You could see the emotion in my friend's face as he looked across the table, expecting that this statement would bring the conclusion of our discussion. After all, how can you argue with facts, right? Unfortunately for him, this was not the first time I had encountered this argument. After six years of street ministry I have plenty of practice answering similar questions of why this program or that program has not "fixed" the problem of poverty, hunger, or homelessness.
Social Justice has become such a buzzword, that most people automatically associate any social program for the poor with it. But as I pointed out to my friend, social justice and social programs are not synonymous. Many social programs are intended to bring a level of social justice, or at least economic equality, but the programs themselves cannot create social justice. What do I mean by create social justice? Lets look at an example case. (names have been changed).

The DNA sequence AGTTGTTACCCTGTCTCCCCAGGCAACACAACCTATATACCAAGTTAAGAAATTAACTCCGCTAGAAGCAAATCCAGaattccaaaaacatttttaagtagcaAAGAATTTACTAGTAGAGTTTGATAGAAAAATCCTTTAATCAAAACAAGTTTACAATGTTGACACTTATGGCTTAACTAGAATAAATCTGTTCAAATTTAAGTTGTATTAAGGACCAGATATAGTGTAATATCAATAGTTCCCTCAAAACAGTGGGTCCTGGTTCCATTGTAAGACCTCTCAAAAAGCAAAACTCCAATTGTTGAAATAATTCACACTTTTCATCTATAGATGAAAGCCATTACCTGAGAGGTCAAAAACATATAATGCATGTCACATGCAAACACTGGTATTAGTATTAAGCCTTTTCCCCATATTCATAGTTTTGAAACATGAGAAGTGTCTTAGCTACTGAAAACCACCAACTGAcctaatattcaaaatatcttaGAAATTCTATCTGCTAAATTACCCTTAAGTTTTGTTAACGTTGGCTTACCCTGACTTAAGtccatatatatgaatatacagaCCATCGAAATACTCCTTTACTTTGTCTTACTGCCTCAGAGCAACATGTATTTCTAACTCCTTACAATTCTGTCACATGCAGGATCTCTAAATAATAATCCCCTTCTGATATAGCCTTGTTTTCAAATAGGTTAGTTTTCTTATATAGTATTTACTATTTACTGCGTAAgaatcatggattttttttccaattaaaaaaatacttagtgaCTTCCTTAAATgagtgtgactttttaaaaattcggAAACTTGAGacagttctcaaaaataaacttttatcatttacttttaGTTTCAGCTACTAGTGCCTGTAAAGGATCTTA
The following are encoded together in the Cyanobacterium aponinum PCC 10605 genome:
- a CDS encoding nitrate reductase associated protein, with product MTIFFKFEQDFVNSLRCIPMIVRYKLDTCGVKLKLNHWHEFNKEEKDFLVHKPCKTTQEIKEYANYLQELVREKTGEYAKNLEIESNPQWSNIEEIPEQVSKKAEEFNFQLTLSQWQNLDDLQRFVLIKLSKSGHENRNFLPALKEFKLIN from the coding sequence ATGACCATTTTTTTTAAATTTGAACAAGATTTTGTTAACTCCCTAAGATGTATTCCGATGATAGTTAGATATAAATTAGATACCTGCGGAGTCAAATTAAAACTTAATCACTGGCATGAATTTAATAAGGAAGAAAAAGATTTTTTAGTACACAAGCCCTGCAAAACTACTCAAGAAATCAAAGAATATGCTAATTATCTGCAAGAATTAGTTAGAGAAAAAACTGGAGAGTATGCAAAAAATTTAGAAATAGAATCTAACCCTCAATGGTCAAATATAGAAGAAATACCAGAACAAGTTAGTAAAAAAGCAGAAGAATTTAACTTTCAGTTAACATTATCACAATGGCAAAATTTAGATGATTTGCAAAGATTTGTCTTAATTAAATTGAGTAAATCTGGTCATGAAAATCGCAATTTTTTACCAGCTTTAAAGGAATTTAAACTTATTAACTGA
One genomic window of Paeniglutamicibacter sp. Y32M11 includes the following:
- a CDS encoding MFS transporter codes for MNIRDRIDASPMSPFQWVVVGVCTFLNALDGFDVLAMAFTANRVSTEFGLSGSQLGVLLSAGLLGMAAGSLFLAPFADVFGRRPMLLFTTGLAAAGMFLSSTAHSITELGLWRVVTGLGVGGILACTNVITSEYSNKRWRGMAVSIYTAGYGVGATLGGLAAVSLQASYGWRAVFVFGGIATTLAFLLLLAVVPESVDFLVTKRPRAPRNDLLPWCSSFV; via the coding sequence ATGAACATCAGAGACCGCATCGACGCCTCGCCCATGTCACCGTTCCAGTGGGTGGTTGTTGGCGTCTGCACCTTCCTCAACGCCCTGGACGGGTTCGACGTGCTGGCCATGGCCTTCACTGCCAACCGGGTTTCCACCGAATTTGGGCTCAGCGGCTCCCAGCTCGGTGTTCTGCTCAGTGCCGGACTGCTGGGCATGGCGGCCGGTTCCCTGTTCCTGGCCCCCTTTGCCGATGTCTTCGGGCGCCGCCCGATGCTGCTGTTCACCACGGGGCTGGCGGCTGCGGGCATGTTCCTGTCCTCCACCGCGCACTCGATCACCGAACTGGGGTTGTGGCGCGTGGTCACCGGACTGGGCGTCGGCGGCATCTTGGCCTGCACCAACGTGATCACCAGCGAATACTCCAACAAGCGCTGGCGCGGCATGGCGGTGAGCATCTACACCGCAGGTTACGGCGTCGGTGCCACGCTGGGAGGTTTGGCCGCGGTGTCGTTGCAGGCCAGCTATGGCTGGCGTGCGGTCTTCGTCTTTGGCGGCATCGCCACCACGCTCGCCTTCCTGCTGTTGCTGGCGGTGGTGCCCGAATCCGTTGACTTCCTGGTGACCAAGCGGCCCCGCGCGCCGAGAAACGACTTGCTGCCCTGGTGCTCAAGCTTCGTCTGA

Maria is a single mother of two who works as a CNA in a nursing home. She receives food stamps because of her low income and uses them very judiciously. The money she saves on food allows her to go to night school in hopes of becoming a RN and making more money.
George is an alcoholic, he lives under a bridge and panhandles sporadically. George also receives food stamps but never uses them on food. George eats free every day at soup kitchens, churches, and food pantries. He trades his food stamp money for cigarettes and alcohol and openly admits that only "suckers" use food stamps to actually buy food.